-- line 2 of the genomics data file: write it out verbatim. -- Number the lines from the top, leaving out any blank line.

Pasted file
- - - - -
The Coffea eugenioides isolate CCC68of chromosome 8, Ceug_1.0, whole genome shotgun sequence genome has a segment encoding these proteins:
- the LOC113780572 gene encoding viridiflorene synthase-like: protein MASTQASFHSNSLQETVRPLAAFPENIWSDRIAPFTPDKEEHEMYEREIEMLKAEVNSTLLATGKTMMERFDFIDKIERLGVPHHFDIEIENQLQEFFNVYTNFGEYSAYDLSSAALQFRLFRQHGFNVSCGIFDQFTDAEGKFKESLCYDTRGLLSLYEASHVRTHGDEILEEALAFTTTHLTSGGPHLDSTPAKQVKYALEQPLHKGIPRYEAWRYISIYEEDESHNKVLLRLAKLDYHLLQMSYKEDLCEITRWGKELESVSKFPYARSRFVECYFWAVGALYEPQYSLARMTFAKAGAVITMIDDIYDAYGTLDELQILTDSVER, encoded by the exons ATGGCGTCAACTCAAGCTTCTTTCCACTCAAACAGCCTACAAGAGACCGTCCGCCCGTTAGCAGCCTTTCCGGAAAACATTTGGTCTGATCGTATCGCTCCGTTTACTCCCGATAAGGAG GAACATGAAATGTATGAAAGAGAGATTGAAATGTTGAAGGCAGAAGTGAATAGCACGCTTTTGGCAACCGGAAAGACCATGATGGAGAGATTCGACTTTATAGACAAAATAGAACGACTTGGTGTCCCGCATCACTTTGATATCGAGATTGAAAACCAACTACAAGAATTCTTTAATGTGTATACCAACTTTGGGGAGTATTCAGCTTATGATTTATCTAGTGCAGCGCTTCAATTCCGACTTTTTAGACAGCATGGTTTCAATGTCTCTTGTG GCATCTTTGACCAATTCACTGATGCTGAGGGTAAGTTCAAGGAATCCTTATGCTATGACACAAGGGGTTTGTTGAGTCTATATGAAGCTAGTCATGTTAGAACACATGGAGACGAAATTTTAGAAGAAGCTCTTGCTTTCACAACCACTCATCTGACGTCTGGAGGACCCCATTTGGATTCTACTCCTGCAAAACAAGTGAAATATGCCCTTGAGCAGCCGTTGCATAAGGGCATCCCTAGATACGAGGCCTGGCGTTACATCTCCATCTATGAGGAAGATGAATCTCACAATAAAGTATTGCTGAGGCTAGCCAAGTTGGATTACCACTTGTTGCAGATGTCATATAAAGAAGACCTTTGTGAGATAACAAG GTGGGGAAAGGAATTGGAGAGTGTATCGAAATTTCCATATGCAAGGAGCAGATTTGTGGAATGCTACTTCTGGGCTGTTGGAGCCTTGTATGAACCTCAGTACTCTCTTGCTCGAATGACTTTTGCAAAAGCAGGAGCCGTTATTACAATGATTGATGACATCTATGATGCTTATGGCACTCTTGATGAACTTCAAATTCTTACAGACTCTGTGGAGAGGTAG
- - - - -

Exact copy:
- the LOC113780572 gene encoding viridiflorene synthase-like: protein MASTQASFHSNSLQETVRPLAAFPENIWSDRIAPFTPDKEEHEMYEREIEMLKAEVNSTLLATGKTMMERFDFIDKIERLGVPHHFDIEIENQLQEFFNVYTNFGEYSAYDLSSAALQFRLFRQHGFNVSCGIFDQFTDAEGKFKESLCYDTRGLLSLYEASHVRTHGDEILEEALAFTTTHLTSGGPHLDSTPAKQVKYALEQPLHKGIPRYEAWRYISIYEEDESHNKVLLRLAKLDYHLLQMSYKEDLCEITRWGKELESVSKFPYARSRFVECYFWAVGALYEPQYSLARMTFAKAGAVITMIDDIYDAYGTLDELQILTDSVER, encoded by the exons ATGGCGTCAACTCAAGCTTCTTTCCACTCAAACAGCCTACAAGAGACCGTCCGCCCGTTAGCAGCCTTTCCGGAAAACATTTGGTCTGATCGTATCGCTCCGTTTACTCCCGATAAGGAG GAACATGAAATGTATGAAAGAGAGATTGAAATGTTGAAGGCAGAAGTGAATAGCACGCTTTTGGCAACCGGAAAGACCATGATGGAGAGATTCGACTTTATAGACAAAATAGAACGACTTGGTGTCCCGCATCACTTTGATATCGAGATTGAAAACCAACTACAAGAATTCTTTAATGTGTATACCAACTTTGGGGAGTATTCAGCTTATGATTTATCTAGTGCAGCGCTTCAATTCCGACTTTTTAGACAGCATGGTTTCAATGTCTCTTGTG GCATCTTTGACCAATTCACTGATGCTGAGGGTAAGTTCAAGGAATCCTTATGCTATGACACAAGGGGTTTGTTGAGTCTATATGAAGCTAGTCATGTTAGAACACATGGAGACGAAATTTTAGAAGAAGCTCTTGCTTTCACAACCACTCATCTGACGTCTGGAGGACCCCATTTGGATTCTACTCCTGCAAAACAAGTGAAATATGCCCTTGAGCAGCCGTTGCATAAGGGCATCCCTAGATACGAGGCCTGGCGTTACATCTCCATCTATGAGGAAGATGAATCTCACAATAAAGTATTGCTGAGGCTAGCCAAGTTGGATTACCACTTGTTGCAGATGTCATATAAAGAAGACCTTTGTGAGATAACAAG GTGGGGAAAGGAATTGGAGAGTGTATCGAAATTTCCATATGCAAGGAGCAGATTTGTGGAATGCTACTTCTGGGCTGTTGGAGCCTTGTATGAACCTCAGTACTCTCTTGCTCGAATGACTTTTGCAAAAGCAGGAGCCGTTATTACAATGATTGATGACATCTATGATGCTTATGGCACTCTTGATGAACTTCAAATTCTTACAGACTCTGTGGAGAGGTAG